episcopate were often damaged^ or destroyed by his utter 
inexperience, by the secularization of his heart and his 
licentious habits. It is clear that not a few of the western 

like necessity (Johnson, I. 302). bishop: ibid, xviii. 80. 

^ See examples in Gieseler, II. '' A child of five years old was 

384, 385. made archbishop of Rheims (925). 

^ The chorepiscopi, whom we The see of Narbonne was purchased 
saw expiring in the former period for another at the age of ten: and 
(p. 49, n. 9), lingered here and it was almost general in the West- 
there. The synod of Paris (829) ern church to have bishops under 
complains of them (lib. I, c. 27) twenty years of age. Hallam, 
as wishing to intrude into the pro- Middle Ages, il. 172, and note. The 
vince of the bishops. Nicholas I., following picture is drawn by Atto, 
in 864 (Mansi, xv. 390), directs bishop of Vercelli (about 950), in 
that ordinations made by them D'Achery's Spicileg. i. 42 1 : ' Illo- 
should not be rescinded, but that rum sane, quos ipsi \_i.e. principes]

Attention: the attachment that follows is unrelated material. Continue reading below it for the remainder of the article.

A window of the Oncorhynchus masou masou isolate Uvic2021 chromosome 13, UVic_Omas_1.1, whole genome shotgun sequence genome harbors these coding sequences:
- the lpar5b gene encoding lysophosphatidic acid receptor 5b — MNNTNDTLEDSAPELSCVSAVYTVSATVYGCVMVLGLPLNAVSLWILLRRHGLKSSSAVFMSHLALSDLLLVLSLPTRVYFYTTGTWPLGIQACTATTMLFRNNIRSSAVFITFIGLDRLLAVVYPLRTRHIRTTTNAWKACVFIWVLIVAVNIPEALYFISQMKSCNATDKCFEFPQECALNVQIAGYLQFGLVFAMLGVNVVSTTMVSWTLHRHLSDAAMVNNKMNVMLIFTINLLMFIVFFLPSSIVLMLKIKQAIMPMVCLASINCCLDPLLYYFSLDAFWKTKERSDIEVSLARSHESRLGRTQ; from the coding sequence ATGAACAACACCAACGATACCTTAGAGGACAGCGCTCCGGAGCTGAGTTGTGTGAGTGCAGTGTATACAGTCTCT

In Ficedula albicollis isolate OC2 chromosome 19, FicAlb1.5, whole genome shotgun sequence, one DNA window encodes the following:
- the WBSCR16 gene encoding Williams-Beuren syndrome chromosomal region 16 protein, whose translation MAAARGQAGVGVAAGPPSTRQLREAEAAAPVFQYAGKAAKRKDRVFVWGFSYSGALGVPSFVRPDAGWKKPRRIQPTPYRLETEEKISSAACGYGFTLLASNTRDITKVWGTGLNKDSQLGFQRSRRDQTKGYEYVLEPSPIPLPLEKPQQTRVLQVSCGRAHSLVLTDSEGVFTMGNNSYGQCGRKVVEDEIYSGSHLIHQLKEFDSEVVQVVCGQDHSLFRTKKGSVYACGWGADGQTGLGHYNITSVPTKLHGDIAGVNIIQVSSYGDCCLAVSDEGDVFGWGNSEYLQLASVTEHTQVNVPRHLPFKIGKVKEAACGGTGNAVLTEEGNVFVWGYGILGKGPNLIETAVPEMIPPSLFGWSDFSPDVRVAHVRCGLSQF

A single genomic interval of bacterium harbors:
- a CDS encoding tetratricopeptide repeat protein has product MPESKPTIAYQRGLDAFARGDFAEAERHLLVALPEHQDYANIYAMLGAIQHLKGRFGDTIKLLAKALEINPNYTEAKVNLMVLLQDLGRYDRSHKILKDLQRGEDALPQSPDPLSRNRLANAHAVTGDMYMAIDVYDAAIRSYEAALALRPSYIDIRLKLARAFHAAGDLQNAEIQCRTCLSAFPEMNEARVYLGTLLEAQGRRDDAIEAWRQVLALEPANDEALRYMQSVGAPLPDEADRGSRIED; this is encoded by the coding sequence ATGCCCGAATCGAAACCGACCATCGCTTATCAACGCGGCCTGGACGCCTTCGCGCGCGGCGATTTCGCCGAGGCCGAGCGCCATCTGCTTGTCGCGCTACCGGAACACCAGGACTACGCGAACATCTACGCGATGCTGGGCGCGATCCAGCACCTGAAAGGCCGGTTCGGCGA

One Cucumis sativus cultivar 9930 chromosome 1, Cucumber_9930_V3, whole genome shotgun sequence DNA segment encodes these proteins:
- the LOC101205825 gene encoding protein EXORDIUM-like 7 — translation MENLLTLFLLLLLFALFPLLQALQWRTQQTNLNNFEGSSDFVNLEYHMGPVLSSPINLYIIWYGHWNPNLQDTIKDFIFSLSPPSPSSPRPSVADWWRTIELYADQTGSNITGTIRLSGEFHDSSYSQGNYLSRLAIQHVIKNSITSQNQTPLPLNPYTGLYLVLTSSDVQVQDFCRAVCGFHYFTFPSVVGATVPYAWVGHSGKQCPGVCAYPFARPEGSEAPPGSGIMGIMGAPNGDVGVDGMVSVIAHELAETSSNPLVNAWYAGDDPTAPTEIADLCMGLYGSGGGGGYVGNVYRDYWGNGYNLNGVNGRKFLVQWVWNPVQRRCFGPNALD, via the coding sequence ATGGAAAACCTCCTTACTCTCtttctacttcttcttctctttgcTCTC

in future they should abstain from eligunt, vitia, quamvis multa et 
every function that was peculiar magna sint, velut nulla tamen re- 
to the episcopate: cf. a rescript of putantur. Quorum quidem in exa- 
865 (Ibid. XV. 462), and one of minatione non charitas et fides vel 
Leo VII., about 937 {Ibid. XVlll. spes inquiruntur, sedc^ir?Y/fe, cr^'/j/tas 
379), in which a like prohibition et obsequium considerantur.' And 
is repeated. The synod of Metz again, p. 423: 'Quidam autem adeo 
(888), can. 8, directs that churches mente et corpore obca^cantur ut i^sos 
consecrated by chorepiscopi only etiam parvulos ad pastoralem pro- 
shall be consecrated anew by the movere curam non dubitent,' etc. 



154 



Constitution of the Church. 



[A. D. 814 



INTERVAL 
ORGANIZA- 
TION. 



prelates liad been wantonly obtruded on tlieir floeks, 
through private interest and family connexions, or indeed, 
in many cases, through the open purchase of their sees from 
the imperial power. By this kind of bishops the disease that 
had been preying on the Church for centuries was propa-